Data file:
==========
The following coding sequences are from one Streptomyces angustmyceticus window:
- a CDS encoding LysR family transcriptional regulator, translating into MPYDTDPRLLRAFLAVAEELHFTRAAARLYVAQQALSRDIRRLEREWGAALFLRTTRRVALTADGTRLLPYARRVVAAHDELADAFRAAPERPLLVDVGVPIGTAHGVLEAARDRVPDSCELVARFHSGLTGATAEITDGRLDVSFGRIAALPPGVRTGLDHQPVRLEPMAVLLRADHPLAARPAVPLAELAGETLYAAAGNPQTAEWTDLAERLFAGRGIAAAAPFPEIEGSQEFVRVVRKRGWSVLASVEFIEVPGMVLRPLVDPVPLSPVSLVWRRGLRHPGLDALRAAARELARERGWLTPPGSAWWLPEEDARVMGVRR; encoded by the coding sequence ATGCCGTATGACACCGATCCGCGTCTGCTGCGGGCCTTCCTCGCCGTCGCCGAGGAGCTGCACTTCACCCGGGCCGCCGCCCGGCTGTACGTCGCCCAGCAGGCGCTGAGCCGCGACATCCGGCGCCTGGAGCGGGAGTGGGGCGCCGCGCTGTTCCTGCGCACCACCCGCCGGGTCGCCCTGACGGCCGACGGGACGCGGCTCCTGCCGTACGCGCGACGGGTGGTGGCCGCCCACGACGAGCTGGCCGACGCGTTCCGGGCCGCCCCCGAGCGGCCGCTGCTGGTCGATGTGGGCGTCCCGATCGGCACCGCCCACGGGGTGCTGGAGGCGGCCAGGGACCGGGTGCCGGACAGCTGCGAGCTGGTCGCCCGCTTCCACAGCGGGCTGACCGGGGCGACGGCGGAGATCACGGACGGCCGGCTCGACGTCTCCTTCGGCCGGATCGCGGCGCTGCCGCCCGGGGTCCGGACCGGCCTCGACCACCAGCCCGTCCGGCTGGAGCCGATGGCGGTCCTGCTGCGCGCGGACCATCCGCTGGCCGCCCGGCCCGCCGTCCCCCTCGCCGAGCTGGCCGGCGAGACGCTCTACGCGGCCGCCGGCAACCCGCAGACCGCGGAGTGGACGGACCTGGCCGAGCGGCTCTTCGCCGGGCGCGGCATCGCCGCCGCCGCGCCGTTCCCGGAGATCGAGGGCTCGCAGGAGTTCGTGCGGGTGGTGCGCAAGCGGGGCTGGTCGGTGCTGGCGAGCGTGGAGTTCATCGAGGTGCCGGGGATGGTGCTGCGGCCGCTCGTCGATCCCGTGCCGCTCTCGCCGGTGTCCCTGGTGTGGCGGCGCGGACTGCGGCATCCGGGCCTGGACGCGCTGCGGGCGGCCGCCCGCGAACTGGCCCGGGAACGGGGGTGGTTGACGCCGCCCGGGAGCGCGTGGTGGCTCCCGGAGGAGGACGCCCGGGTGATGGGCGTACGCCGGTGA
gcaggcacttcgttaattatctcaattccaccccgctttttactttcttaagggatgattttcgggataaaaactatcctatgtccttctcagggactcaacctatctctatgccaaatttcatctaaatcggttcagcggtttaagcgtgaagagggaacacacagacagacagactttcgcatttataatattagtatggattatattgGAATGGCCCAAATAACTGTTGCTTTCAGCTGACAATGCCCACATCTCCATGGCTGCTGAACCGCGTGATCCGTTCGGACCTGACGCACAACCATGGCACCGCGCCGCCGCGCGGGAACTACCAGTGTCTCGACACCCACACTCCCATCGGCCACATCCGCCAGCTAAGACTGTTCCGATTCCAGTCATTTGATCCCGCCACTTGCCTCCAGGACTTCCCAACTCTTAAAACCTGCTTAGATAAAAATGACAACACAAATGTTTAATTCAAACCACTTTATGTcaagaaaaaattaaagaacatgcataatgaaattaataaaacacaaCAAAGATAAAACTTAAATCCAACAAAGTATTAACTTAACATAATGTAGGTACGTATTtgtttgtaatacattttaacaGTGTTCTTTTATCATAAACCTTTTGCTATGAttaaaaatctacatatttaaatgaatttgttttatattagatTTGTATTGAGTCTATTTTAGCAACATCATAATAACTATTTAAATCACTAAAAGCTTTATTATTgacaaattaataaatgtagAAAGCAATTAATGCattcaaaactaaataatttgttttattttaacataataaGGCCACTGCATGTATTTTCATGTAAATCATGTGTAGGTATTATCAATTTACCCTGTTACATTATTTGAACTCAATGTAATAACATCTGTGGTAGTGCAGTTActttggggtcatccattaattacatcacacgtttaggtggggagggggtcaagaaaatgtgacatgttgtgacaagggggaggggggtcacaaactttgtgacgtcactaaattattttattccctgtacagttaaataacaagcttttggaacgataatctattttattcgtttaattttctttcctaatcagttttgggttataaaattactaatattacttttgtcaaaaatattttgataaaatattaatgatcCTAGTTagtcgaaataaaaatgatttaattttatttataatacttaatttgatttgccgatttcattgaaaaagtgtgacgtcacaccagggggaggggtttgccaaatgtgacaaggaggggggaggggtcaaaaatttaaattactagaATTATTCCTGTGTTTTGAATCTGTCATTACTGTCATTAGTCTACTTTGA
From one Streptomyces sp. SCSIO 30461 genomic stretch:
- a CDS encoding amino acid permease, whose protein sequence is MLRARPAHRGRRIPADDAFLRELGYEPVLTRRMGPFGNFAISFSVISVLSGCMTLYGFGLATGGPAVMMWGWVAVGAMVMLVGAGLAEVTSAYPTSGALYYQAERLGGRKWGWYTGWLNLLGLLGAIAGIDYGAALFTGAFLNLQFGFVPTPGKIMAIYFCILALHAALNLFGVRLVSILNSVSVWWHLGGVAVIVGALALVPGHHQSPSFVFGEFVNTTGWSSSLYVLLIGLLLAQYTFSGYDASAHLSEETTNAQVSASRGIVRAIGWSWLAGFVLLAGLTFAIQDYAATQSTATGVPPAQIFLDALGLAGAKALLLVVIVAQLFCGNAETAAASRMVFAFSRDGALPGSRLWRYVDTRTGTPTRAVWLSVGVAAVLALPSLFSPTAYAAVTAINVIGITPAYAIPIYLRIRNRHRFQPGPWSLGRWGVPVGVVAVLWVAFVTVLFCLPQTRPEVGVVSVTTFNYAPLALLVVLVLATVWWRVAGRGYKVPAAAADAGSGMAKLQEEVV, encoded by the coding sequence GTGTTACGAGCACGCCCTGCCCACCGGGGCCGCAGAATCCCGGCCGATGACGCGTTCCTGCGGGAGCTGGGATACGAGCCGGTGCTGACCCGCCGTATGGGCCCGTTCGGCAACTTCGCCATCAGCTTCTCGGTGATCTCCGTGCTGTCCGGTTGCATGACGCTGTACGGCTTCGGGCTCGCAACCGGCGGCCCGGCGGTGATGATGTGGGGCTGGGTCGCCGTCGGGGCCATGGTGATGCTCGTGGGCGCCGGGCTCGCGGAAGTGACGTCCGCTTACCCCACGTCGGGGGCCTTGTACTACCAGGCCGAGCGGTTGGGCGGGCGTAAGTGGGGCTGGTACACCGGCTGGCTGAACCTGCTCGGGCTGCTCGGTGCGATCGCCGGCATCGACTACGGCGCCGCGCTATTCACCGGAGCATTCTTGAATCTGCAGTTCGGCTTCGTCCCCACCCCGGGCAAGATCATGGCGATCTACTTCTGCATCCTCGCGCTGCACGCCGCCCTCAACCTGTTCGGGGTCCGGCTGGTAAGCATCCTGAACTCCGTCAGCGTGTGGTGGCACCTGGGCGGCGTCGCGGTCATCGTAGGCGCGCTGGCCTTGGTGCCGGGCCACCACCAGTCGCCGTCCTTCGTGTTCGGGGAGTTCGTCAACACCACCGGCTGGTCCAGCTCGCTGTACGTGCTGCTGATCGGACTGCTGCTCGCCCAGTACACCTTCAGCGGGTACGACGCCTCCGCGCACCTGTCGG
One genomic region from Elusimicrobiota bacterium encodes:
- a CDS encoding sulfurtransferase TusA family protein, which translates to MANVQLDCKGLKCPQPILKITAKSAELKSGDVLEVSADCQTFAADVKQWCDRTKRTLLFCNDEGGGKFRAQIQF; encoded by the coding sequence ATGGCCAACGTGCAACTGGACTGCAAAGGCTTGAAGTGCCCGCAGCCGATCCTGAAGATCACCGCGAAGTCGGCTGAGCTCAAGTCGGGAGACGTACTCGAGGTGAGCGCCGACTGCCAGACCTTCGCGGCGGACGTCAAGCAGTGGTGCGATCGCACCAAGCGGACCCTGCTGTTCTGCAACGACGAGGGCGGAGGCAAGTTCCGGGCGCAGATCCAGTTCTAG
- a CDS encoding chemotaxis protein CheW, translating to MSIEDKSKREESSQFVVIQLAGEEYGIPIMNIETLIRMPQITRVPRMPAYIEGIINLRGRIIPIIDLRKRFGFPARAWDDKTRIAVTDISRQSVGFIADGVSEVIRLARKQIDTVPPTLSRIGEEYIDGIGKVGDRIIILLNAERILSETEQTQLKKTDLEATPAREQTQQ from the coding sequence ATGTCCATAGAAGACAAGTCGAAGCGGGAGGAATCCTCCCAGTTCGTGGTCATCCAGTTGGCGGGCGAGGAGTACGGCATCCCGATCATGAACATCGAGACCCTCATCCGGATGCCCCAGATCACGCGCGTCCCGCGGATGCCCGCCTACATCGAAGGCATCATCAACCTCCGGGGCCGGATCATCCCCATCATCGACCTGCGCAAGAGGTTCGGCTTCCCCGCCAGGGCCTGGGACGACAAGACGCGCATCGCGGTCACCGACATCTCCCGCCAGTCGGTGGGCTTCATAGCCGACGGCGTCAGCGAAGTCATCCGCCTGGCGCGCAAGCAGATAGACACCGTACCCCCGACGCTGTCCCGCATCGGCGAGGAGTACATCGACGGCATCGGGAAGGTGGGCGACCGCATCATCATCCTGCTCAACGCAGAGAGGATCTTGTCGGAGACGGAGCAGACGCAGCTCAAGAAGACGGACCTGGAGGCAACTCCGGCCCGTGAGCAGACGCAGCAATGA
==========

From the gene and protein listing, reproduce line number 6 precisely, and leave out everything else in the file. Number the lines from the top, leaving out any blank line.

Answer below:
One genomic region from Elusimicrobiota bacterium encodes: